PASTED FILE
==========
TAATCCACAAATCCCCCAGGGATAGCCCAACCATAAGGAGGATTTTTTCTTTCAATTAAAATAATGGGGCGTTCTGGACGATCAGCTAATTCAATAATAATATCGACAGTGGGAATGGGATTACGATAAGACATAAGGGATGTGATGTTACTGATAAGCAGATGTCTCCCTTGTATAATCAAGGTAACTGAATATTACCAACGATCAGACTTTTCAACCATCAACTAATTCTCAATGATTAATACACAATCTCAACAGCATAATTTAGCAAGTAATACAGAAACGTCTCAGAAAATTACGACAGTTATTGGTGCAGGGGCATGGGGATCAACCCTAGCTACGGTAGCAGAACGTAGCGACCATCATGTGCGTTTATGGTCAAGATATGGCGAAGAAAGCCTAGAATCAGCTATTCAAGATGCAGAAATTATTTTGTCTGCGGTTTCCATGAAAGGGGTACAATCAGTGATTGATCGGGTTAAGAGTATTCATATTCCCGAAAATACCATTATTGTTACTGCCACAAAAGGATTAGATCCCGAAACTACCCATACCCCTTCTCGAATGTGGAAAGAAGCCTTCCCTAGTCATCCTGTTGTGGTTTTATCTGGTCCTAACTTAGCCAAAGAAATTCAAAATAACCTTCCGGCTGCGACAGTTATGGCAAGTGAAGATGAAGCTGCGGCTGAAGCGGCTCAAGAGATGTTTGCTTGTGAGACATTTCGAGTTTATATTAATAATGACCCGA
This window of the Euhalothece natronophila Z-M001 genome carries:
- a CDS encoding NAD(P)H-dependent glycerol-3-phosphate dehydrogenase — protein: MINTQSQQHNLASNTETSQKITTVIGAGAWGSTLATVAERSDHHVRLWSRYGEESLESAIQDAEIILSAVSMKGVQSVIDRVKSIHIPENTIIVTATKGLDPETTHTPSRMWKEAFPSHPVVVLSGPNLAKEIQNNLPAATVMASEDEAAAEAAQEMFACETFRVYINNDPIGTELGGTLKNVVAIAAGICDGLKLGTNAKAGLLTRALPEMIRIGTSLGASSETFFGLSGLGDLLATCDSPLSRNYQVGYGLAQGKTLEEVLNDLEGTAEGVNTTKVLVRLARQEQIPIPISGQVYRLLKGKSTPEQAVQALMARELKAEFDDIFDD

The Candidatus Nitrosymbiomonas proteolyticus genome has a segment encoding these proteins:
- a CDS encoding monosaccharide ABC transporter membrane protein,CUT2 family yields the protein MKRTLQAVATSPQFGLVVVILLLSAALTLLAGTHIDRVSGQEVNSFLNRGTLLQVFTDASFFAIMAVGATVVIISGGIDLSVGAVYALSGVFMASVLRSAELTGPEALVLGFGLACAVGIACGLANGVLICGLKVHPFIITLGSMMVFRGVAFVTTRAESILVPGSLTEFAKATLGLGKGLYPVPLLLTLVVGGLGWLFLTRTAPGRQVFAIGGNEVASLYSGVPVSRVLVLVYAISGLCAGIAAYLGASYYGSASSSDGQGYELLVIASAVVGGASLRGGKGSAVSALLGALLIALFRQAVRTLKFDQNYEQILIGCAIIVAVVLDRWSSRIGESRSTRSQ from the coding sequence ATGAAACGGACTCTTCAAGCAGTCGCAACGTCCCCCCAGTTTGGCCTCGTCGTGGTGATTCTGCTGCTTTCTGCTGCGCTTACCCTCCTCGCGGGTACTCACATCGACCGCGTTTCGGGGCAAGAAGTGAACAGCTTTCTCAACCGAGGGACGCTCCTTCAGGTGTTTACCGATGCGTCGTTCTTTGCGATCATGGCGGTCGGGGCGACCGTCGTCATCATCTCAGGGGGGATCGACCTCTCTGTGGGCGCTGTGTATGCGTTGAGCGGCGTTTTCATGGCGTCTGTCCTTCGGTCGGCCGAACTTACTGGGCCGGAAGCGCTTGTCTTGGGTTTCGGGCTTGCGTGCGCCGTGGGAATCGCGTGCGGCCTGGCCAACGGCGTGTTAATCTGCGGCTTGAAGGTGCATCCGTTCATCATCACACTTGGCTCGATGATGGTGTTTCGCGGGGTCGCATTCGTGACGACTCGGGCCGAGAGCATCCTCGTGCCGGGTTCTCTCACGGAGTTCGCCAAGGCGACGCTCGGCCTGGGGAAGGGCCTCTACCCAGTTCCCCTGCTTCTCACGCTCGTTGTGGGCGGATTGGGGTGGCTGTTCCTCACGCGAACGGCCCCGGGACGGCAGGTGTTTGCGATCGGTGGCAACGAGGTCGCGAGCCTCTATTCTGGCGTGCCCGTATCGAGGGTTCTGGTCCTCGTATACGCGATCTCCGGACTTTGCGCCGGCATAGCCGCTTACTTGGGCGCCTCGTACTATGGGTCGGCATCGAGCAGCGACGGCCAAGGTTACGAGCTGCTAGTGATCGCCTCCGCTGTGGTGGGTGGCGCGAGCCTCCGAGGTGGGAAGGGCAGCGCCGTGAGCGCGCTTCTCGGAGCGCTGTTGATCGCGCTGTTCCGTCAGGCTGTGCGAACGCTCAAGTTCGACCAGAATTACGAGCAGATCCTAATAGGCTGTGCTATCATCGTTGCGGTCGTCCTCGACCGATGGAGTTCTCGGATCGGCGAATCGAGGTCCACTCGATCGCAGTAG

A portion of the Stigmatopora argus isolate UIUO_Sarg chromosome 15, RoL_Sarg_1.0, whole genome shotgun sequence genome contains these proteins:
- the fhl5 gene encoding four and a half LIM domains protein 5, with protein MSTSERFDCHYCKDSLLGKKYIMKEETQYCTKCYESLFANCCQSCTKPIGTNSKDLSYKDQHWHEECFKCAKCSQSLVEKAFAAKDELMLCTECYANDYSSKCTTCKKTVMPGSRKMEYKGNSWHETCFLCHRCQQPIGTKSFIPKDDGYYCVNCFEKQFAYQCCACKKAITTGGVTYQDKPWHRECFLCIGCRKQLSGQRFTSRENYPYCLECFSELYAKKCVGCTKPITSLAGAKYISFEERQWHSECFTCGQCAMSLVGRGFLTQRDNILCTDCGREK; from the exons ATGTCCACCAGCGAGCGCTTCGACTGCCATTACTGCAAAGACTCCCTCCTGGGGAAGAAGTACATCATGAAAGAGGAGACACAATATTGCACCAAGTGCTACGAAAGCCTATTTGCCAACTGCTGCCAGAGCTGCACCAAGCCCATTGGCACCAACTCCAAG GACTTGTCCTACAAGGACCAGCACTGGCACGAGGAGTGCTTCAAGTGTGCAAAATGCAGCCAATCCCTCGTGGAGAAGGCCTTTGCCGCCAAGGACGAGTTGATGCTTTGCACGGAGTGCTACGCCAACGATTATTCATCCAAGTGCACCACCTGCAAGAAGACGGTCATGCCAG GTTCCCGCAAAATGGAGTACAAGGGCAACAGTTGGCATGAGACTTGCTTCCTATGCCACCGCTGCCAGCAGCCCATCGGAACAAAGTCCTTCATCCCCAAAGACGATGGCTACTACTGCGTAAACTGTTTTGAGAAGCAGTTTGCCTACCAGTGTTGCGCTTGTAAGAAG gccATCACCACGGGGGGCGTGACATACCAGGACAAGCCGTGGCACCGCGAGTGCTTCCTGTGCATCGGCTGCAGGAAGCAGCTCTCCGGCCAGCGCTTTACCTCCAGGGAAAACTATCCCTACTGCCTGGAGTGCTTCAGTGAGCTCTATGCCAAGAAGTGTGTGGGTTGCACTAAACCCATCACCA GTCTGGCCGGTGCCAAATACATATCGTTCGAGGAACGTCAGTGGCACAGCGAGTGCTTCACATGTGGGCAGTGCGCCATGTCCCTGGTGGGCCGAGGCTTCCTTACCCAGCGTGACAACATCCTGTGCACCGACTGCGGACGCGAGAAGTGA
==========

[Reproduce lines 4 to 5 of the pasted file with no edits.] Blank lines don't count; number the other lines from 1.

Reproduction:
The Candidatus Nitrosymbiomonas proteolyticus genome has a segment encoding these proteins:
- a CDS encoding monosaccharide ABC transporter membrane protein,CUT2 family yields the protein MKRTLQAVATSPQFGLVVVILLLSAALTLLAGTHIDRVSGQEVNSFLNRGTLLQVFTDASFFAIMAVGATVVIISGGIDLSVGAVYALSGVFMASVLRSAELTGPEALVLGFGLACAVGIACGLANGVLICGLKVHPFIITLGSMMVFRGVAFVTTRAESILVPGSLTEFAKATLGLGKGLYPVPLLLTLVVGGLGWLFLTRTAPGRQVFAIGGNEVASLYSGVPVSRVLVLVYAISGLCAGIAAYLGASYYGSASSSDGQGYELLVIASAVVGGASLRGGKGSAVSALLGALLIALFRQAVRTLKFDQNYEQILIGCAIIVAVVLDRWSSRIGESRSTRSQ from the coding sequence ATGAAACGGACTCTTCAAGCAGTCGCAACGTCCCCCCAGTTTGGCCTCGTCGTGGTGATTCTGCTGCTTTCTGCTGCGCTTACCCTCCTCGCGGGTACTCACATCGACCGCGTTTCGGGGCAAGAAGTGAACAGCTTTCTCAACCGAGGGACGCTCCTTCAGGTGTTTACCGATGCGTCGTTCTTTGCGATCATGGCGGTCGGGGCGACCGTCGTCATCATCTCAGGGGGGATCGACCTCTCTGTGGGCGCTGTGTATGCGTTGAGCGGCGTTTTCATGGCGTCTGTCCTTCGGTCGGCCGAACTTACTGGGCCGGAAGCGCTTGTCTTGGGTTTCGGGCTTGCGTGCGCCGTGGGAATCGCGTGCGGCCTGGCCAACGGCGTGTTAATCTGCGGCTTGAAGGTGCATCCGTTCATCATCACACTTGGCTCGATGATGGTGTTTCGCGGGGTCGCATTCGTGACGACTCGGGCCGAGAGCATCCTCGTGCCGGGTTCTCTCACGGAGTTCGCCAAGGCGACGCTCGGCCTGGGGAAGGGCCTCTACCCAGTTCCCCTGCTTCTCACGCTCGTTGTGGGCGGATTGGGGTGGCTGTTCCTCACGCGAACGGCCCCGGGACGGCAGGTGTTTGCGATCGGTGGCAACGAGGTCGCGAGCCTCTATTCTGGCGTGCCCGTATCGAGGGTTCTGGTCCTCGTATACGCGATCTCCGGACTTTGCGCCGGCATAGCCGCTTACTTGGGCGCCTCGTACTATGGGTCGGCATCGAGCAGCGACGGCCAAGGTTACGAGCTGCTAGTGATCGCCTCCGCTGTGGTGGGTGGCGCGAGCCTCCGAGGTGGGAAGGGCAGCGCCGTGAGCGCGCTTCTCGGAGCGCTGTTGATCGCGCTGTTCCGTCAGGCTGTGCGAACGCTCAAGTTCGACCAGAATTACGAGCAGATCCTAATAGGCTGTGCTATCATCGTTGCGGTCGTCCTCGACCGATGGAGTTCTCGGATCGGCGAATCGAGGTCCACTCGATCGCAGTAG